Last month I persuaded my Goblin to take me to this antique market west of Lincoln. It’s an ex military base where the old RAF buildings have been taken over by various individual businesses many of which sell antiques. I’d decided that I needed (yes, needed) to treat myself to something Georgian…preferably something that had been manufactured before and then survived the Regency period.
Being an overly optimistic soul I had visions of finding an ugly ceramic figurine or clock that no one else wanted. I gave myself a budget (that could be given stretch marks if I saw something that called my name and promised I’d die without it). The Goblin only lasted the first building and then went back to the car for a nap. I carried on, determined to find treasure. After three buildings I’d seen about three things I liked (in the first building), but none of them made me feel anything. I looked at the objects. They stared back. They were lovely, but they weren’t for me…particularly after I gave myself a mental slap and asked myself if I really wanted to spend 80 English pounds for a cup and saucer that for all I knew was worthless. I kept looking. I was feeling exhausted when I entered the fourth building called Astra Antiques Centre. As I stepped inside and saw all the glass cabinets my spirits rose. Behind all that glass had to be at least one thing for me.
Just inside the door, I was peering into the nearest case when I overheard the young man behind the counter tell three apparent customers (who were also young men) that all the best stuff was in cabinet No. 1 which was located at the top of the stairs. I made a mental note to find that cabinet and have a look because it doesn’t cost anything to look at the best stuff and dream. Long before I made it to the stairs I’d seen several Georgian cups and saucers I liked at only 20 – 40 English pounds which compared to 80 seemed like a steal. I didn’t really spend too much time looking downstairs, I was drawn up the stairs by the nagging mystery of cabinet No 1.
I reached the top of the stairs and looked around expecting to see a large Fort Knox type cabinet full of museum quality pieces. I stood there staring in confusion (probably with my mouth open). I looked around the corner, but couldn’t see anything. Then I saw a tiny “No 1” on the front of the small wooden glass cabinet near the top of the stairs. The locked case had a shabby air, as if it hadn’t had a loving polish for several decades. This was the best case? My tired brain was running on slow that day! I bent down and stared at the jumbled contents, most of which looked like they’d been through a few wars and sustained visible injuries. Then I focused my eyes on a sales tag. My mouth hung open again. Four pounds? I looked closer at the chipped Chinese cup painted blue on white labelled as 18th century; it too was only 4 pounds! My heart was racing. I had to have that chipped cup! It was treasure and I was going to own it. I can’t swear I didn’t laugh maniacally or rub my hands in glee! My eyes raked the rest of the cabinet as I tried to decide which of the items were calling my name. On going to the counter to get the key and explaining how many pieces I wanted, the young man came back to help me carry my treasures. I’m glad he did. My hands were shaking as I held that chipped, faintly cracked bone china cup (made without a handle) that had once held tea for real Georgians. The stories it could tell of bad teeth and morning crypt breath! I’d never held bone china. It’s so thin and light it might almost be made out of paper. I bought two more cups and saucers from cabinet No 1 and found a pretty pink and white sound bowl and saucer from 1790 for 10 pounds. Leaving with my cracked cups and saucers wrapped in a small plastic bag (they were wrapped individually in paper) I felt as rich as the queen.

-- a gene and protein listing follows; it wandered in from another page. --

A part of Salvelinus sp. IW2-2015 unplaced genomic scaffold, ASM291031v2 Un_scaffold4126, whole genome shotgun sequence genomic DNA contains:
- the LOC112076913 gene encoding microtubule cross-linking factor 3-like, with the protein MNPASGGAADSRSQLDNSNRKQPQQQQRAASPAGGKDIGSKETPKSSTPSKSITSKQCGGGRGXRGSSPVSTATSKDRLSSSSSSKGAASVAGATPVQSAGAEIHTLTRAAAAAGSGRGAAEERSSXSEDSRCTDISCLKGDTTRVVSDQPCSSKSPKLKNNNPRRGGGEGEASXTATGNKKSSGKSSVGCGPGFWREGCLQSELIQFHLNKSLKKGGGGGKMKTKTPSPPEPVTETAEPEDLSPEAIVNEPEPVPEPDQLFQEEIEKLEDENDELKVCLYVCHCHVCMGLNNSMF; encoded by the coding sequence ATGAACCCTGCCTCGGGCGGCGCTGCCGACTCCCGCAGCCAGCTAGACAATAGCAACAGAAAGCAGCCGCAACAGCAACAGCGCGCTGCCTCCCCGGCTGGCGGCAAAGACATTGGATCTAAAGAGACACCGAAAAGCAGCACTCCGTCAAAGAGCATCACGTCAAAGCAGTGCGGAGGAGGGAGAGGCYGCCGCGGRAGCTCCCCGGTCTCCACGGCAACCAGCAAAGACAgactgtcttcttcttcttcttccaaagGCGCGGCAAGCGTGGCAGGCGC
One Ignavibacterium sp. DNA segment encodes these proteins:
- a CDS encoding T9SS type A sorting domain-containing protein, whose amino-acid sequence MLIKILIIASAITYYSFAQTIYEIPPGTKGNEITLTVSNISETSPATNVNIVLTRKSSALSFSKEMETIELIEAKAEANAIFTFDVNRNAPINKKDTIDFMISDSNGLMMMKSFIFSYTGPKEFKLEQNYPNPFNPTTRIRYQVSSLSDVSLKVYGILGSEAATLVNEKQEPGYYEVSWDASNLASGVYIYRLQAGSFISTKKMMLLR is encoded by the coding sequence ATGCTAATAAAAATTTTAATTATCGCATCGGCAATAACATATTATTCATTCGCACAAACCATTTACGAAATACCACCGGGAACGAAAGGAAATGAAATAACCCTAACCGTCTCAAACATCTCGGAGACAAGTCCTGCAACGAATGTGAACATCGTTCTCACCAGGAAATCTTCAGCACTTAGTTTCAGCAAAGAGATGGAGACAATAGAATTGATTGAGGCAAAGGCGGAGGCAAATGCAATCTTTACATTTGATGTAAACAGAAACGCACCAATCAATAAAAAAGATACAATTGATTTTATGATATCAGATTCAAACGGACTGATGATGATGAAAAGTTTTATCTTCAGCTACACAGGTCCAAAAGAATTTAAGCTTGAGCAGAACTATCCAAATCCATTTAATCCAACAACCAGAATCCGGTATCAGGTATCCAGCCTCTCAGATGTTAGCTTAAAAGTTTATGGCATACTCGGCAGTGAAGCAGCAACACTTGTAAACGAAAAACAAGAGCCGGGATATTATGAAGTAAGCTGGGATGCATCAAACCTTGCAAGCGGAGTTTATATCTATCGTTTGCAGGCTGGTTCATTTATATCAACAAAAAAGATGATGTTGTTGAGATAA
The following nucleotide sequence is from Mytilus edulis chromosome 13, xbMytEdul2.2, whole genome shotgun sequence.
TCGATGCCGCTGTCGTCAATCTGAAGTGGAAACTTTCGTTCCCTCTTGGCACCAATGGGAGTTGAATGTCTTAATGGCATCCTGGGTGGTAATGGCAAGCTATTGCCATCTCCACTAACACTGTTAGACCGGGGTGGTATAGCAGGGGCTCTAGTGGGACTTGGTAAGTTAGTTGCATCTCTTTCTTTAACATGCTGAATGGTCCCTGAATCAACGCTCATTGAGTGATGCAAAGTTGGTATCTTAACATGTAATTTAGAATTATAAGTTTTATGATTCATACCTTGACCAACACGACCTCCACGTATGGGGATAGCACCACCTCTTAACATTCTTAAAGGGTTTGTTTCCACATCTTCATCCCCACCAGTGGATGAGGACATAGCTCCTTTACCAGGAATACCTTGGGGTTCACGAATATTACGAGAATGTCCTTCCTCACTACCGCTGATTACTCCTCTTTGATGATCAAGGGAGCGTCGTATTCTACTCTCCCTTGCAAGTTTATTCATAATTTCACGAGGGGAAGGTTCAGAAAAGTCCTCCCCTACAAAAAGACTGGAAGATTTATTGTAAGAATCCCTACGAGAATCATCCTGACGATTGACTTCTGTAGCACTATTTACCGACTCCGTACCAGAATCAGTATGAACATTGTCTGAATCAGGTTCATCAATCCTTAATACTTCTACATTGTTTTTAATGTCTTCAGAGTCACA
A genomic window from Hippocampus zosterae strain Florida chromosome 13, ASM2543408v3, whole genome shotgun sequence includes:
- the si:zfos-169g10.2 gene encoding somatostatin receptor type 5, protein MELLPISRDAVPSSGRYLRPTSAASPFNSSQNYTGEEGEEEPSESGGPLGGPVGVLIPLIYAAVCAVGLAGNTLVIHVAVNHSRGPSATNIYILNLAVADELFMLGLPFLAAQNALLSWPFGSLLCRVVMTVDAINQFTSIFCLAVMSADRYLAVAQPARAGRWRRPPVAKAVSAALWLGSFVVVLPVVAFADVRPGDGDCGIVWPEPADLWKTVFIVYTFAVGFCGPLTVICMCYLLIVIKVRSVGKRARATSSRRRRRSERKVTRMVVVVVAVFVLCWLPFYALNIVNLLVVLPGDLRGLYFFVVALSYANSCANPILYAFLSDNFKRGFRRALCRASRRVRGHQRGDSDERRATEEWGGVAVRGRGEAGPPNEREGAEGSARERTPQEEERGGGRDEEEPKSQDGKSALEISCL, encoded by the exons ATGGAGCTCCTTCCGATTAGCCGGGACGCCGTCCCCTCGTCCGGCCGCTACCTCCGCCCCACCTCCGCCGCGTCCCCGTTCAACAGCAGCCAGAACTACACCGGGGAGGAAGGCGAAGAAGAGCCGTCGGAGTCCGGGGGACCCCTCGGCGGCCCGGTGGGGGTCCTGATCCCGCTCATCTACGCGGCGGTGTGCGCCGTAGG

It turned out one of those young men I’d overheard had to buy something cheap (I assume for some sort of joke gift). If I hadn’t overheard half that conversation I might have walked past cabinet No 1 without taking a closer look.